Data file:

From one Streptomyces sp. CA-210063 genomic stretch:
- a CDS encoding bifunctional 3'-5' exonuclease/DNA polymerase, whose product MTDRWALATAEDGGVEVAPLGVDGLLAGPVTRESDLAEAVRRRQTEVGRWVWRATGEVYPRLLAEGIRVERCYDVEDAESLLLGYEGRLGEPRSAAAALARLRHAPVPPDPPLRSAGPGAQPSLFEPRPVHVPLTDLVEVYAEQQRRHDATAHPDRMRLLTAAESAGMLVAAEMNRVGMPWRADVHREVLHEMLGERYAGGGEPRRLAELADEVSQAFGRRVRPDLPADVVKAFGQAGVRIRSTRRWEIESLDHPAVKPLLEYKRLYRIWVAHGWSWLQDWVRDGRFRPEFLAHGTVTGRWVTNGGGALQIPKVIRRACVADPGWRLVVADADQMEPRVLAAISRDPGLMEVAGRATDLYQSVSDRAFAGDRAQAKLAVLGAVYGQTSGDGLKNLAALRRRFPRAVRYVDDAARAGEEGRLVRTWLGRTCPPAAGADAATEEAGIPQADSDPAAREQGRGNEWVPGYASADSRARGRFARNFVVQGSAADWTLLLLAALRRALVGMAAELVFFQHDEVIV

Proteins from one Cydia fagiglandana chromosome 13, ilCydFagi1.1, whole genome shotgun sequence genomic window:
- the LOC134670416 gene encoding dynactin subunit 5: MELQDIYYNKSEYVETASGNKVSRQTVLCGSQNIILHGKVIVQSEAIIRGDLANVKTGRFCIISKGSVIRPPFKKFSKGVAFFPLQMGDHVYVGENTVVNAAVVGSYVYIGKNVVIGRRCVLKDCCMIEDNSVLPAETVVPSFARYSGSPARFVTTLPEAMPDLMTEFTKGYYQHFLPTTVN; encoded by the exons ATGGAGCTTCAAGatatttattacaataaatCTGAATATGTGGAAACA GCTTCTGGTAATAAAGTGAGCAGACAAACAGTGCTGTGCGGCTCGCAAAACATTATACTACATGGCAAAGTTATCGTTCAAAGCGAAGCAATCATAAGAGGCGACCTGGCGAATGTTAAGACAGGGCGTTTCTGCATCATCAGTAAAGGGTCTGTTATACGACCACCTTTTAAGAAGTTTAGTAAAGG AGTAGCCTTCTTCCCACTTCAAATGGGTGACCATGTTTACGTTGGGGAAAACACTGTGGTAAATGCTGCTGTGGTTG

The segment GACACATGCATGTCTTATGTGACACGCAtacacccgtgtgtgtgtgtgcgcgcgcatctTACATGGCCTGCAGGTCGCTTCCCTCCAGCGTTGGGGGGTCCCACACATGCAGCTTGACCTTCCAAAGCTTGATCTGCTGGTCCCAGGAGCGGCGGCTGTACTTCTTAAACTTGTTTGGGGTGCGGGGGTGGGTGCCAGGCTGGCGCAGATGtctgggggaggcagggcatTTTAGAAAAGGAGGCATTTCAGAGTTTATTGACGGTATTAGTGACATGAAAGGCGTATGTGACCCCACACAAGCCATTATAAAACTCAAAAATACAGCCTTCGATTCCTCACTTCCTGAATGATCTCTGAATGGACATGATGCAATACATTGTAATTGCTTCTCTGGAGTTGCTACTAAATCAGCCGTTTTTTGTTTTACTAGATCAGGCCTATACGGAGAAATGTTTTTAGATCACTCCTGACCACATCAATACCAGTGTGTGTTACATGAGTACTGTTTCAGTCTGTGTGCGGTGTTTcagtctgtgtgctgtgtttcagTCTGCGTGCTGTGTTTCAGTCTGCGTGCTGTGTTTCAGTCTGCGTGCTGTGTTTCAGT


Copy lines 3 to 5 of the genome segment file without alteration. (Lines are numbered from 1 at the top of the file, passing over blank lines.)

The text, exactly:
Proteins from one Cydia fagiglandana chromosome 13, ilCydFagi1.1, whole genome shotgun sequence genomic window:
- the LOC134670416 gene encoding dynactin subunit 5: MELQDIYYNKSEYVETASGNKVSRQTVLCGSQNIILHGKVIVQSEAIIRGDLANVKTGRFCIISKGSVIRPPFKKFSKGVAFFPLQMGDHVYVGENTVVNAAVVGSYVYIGKNVVIGRRCVLKDCCMIEDNSVLPAETVVPSFARYSGSPARFVTTLPEAMPDLMTEFTKGYYQHFLPTTVN; encoded by the exons ATGGAGCTTCAAGatatttattacaataaatCTGAATATGTGGAAACA GCTTCTGGTAATAAAGTGAGCAGACAAACAGTGCTGTGCGGCTCGCAAAACATTATACTACATGGCAAAGTTATCGTTCAAAGCGAAGCAATCATAAGAGGCGACCTGGCGAATGTTAAGACAGGGCGTTTCTGCATCATCAGTAAAGGGTCTGTTATACGACCACCTTTTAAGAAGTTTAGTAAAGG AGTAGCCTTCTTCCCACTTCAAATGGGTGACCATGTTTACGTTGGGGAAAACACTGTGGTAAATGCTGCTGTGGTTG

The segment GACACATGCATGTCTTATGTGACACGCAtacacccgtgtgtgtgtgtgcgcgcgcatctTACATGGCCTGCAGGTCGCTTCCCTCCAGCGTTGGGGGGTCCCACACATGCAGCTTGACCTTCCAAAGCTTGATCTGCTGGTCCCAGGAGCGGCGGCTGTACTTCTTAAACTTGTTTGGGGTGCGGGGGTGGGTGCCAGGCTGGCGCAGATGtctgggggaggcagggcatTTTAGAAAAGGAGGCATTTCAGAGTTTATTGACGGTATTAGTGACATGAAAGGCGTATGTGACCCCACACAAGCCATTATAAAACTCAAAAATACAGCCTTCGATTCCTCACTTCCTGAATGATCTCTGAATGGACATGATGCAATACATTGTAATTGCTTCTCTGGAGTTGCTACTAAATCAGCCGTTTTTTGTTTTACTAGATCAGGCCTATACGGAGAAATGTTTTTAGATCACTCCTGACCACATCAATACCAGTGTGTGTTACATGAGTACTGTTTCAGTCTGTGTGCGGTGTTTcagtctgtgtgctgtgtttcagTCTGCGTGCTGTGTTTCAGTCTGCGTGCTGTGTTTCAGTCTGCGTGCTGTGTTTCAGT